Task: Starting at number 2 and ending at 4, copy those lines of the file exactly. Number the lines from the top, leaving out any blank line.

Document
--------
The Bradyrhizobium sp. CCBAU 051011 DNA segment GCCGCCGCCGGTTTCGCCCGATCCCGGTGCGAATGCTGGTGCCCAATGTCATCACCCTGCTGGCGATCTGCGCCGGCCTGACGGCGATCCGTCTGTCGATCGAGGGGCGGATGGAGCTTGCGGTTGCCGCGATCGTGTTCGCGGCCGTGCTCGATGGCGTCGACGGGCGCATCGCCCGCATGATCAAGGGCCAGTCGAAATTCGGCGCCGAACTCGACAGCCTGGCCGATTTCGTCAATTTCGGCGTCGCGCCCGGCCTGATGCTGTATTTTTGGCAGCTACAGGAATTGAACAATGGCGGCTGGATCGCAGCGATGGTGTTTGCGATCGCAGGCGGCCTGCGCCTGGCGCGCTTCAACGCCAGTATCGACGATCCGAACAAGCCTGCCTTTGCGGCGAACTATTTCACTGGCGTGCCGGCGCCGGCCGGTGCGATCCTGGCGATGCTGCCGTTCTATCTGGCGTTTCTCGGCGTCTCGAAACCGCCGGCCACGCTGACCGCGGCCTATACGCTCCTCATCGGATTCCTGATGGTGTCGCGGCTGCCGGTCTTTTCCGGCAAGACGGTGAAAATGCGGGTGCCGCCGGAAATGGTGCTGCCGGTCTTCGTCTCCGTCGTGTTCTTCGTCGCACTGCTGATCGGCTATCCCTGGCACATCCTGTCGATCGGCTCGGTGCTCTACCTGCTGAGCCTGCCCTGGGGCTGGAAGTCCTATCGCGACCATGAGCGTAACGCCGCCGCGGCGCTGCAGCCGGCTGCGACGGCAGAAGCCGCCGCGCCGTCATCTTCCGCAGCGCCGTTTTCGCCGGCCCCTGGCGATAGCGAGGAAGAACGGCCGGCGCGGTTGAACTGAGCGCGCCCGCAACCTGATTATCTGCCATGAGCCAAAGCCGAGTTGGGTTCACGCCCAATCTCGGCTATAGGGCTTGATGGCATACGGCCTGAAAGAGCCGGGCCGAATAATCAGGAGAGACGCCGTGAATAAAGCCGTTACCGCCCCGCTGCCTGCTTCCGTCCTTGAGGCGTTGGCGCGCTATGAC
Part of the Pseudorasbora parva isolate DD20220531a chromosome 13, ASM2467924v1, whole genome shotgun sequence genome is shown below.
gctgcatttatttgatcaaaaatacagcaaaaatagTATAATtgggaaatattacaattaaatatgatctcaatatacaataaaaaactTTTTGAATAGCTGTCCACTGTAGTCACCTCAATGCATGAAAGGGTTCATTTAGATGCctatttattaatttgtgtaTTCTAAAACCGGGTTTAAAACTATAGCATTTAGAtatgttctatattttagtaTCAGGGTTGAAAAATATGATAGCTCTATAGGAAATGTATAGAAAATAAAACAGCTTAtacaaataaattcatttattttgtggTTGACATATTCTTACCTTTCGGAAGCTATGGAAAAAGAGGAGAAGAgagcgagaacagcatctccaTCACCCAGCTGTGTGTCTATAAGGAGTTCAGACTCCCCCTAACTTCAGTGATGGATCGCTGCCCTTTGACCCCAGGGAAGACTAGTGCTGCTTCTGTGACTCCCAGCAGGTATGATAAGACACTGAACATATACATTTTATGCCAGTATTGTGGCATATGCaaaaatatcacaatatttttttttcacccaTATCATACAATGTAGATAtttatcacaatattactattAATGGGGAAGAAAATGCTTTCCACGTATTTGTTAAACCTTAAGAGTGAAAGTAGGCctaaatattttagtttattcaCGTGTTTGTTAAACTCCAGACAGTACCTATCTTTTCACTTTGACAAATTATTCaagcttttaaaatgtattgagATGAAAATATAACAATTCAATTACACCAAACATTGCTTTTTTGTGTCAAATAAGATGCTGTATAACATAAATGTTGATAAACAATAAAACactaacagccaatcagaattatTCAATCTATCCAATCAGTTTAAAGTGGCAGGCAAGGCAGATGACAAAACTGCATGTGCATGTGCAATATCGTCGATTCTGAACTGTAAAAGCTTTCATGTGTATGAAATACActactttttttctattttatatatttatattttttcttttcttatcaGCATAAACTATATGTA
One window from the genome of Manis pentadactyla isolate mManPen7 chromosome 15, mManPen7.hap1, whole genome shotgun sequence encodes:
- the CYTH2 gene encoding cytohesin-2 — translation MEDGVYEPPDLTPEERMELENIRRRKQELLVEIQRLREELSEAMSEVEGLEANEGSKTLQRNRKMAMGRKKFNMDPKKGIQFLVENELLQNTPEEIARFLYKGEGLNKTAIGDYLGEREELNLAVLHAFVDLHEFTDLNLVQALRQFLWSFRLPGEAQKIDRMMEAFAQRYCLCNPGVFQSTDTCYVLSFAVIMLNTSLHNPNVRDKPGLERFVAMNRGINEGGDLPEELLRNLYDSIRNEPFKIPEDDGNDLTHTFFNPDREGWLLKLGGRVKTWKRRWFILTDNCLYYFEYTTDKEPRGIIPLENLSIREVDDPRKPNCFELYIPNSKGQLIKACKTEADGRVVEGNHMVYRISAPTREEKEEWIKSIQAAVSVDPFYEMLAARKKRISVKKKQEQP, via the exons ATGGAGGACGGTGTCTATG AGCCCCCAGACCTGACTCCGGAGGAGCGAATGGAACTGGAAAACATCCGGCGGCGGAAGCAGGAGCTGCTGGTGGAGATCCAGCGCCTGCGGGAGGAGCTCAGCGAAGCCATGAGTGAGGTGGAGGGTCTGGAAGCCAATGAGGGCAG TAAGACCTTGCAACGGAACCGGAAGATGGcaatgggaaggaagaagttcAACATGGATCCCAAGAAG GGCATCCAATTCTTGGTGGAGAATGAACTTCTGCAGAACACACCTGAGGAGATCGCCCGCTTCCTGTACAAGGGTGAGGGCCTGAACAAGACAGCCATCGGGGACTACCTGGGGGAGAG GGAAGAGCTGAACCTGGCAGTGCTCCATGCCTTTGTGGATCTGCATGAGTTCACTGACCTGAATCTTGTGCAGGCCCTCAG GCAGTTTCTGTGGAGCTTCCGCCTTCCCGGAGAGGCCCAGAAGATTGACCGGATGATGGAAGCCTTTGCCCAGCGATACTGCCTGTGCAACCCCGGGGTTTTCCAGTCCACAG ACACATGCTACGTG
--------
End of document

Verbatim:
Part of the Pseudorasbora parva isolate DD20220531a chromosome 13, ASM2467924v1, whole genome shotgun sequence genome is shown below.
gctgcatttatttgatcaaaaatacagcaaaaatagTATAATtgggaaatattacaattaaatatgatctcaatatacaataaaaaactTTTTGAATAGCTGTCCACTGTAGTCACCTCAATGCATGAAAGGGTTCATTTAGATGCctatttattaatttgtgtaTTCTAAAACCGGGTTTAAAACTATAGCATTTAGAtatgttctatattttagtaTCAGGGTTGAAAAATATGATAGCTCTATAGGAAATGTATAGAAAATAAAACAGCTTAtacaaataaattcatttattttgtggTTGACATATTCTTACCTTTCGGAAGCTATGGAAAAAGAGGAGAAGAgagcgagaacagcatctccaTCACCCAGCTGTGTGTCTATAAGGAGTTCAGACTCCCCCTAACTTCAGTGATGGATCGCTGCCCTTTGACCCCAGGGAAGACTAGTGCTGCTTCTGTGACTCCCAGCAGGTATGATAAGACACTGAACATATACATTTTATGCCAGTATTGTGGCATATGCaaaaatatcacaatatttttttttcacccaTATCATACAATGTAGATAtttatcacaatattactattAATGGGGAAGAAAATGCTTTCCACGTATTTGTTAAACCTTAAGAGTGAAAGTAGGCctaaatattttagtttattcaCGTGTTTGTTAAACTCCAGACAGTACCTATCTTTTCACTTTGACAAATTATTCaagcttttaaaatgtattgagATGAAAATATAACAATTCAATTACACCAAACATTGCTTTTTTGTGTCAAATAAGATGCTGTATAACATAAATGTTGATAAACAATAAAACactaacagccaatcagaattatTCAATCTATCCAATCAGTTTAAAGTGGCAGGCAAGGCAGATGACAAAACTGCATGTGCATGTGCAATATCGTCGATTCTGAACTGTAAAAGCTTTCATGTGTATGAAATACActactttttttctattttatatatttatattttttcttttcttatcaGCATAAACTATATGTA
One window from the genome of Manis pentadactyla isolate mManPen7 chromosome 15, mManPen7.hap1, whole genome shotgun sequence encodes: